A few years ago, I met with my law firm’s manager to discuss research products and services. I asked if we had hard copies of the state and federal civil rules handbooks. “No, we do not.” Next, I asked about the Arizona Revised Statutes. “No… we don’t have those either.” I knew what the next answer was going to be, but I nonetheless asked anyway. “Is there any chance we have the Arizona Digest?” Of course not. But my firm manager assured me that we didn’t actually need any of those things, because they were already included in our Westlaw subscription.
I looked at the firm manager. He stared back at me. After a moment, I realized that this wasn’t some sort of tense stand-off about my desire to spend a bunch of the firm’s money on a bunch of dusty old books. He genuinely believed the electronic versions were sufficient for our needs, and I got the impression that he viewed them as superior to physical books. And who could blame him? E-readers like Amazon’s Kindle are very popular, most legal research is done on computers these days, and nearly every industry is moving away from physical media toward electronic media.
However, there are situations where physical media is still superior, and litigation is one of those rare areas where having a physical book can be useful. I recounted an incident from 10 years ago, when I was sweltering through a hearing in the Old Courthouse in downtown Phoenix. I don’t know if the air conditioner was broken or merely insufficient, or whether there even was an air conditioner (there had to be, right?), but I do remember pulling out my cell phone to look up a case that someone mentioned. No dice. My phone didn’t have a signal. Because I was in a so-called “dead zone,” I was unable to use Westlaw, or even Google. I was limited to what I had with me, either in my briefcase or in my head. And I remembered that incident. After that, every time I had a hearing in the Old Courthouse, I always brought hard copies of the rule book and any relevant authorities. The same for any hearing scheduled in a basement, rural area or any other place where cell phone service might be questionable.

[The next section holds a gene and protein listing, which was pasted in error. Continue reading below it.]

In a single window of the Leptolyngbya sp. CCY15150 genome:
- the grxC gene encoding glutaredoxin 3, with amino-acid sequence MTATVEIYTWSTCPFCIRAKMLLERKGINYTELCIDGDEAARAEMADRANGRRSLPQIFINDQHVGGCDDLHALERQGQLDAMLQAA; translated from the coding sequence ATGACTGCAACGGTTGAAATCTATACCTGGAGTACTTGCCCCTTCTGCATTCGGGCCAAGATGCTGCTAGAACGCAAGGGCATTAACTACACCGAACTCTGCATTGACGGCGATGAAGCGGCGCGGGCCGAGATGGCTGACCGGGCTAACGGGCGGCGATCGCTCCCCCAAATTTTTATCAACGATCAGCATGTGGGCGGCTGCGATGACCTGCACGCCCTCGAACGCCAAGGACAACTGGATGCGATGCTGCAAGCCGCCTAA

As soon as I finished that story, I launched into another, only this time it was me who was using a cell phone, and I was sitting second chair at an evidentiary hearing. For some reason that now escapes me, we needed to see the Arizona Revised Jury Instructions, commonly known as the RAJIs. I pulled up the correct instruction on my phone and was in the process of reading it when the first-chair attorney, a senior partner in my firm, put his hand over my screen and gently pushed my phone down into my lap. Without taking his eyes off the proceedings, he whispered, “judges don’t like to see people playing on their phones in court.” He slid the blue RAJI book over to me. “Use this instead,” he said. I looked up, and the judge was indeed staring directly at me. Lesson learned. When attorneys look at their phones in the middle of a hearing, a judge could reasonably conclude that they are checking their emails, texting a friend, or reading the news. Letting the judge see me browse through the easily identifiable RAJI binder demonstrated that I was engaged with the proceedings and was working on something related to the case. It also allowed the senior partner to devote his full concentration to the hearing.
To his credit, my firm manager understood what I was saying and agreed to get some hard copy rule books and a copy of the statute books for the office. Then he saw the price of the Arizona Digest, a collection of approximately 85 hardbound books which group cases by topic, with each topic being referred to as a “Key Number.” As of the time of writing this article, the Digest retails on the Thomson Reuters website for the low, low price of $20,000. “Do we need this?” he asked, closely followed by, “Surely you don’t take dozens of books to court with you?” And he’s right, I don’t intend to cart the entire Digest to court, nor could I think of an occasion where I took even a single volume of the Digest into a courtroom. But even though the Digest must kill half a forest to print, and the full set costs more than my undergraduate tuition, in my humble opinion these particular books are worth the cost. I thought about it for a moment and then decided that for this one, seeing is believing.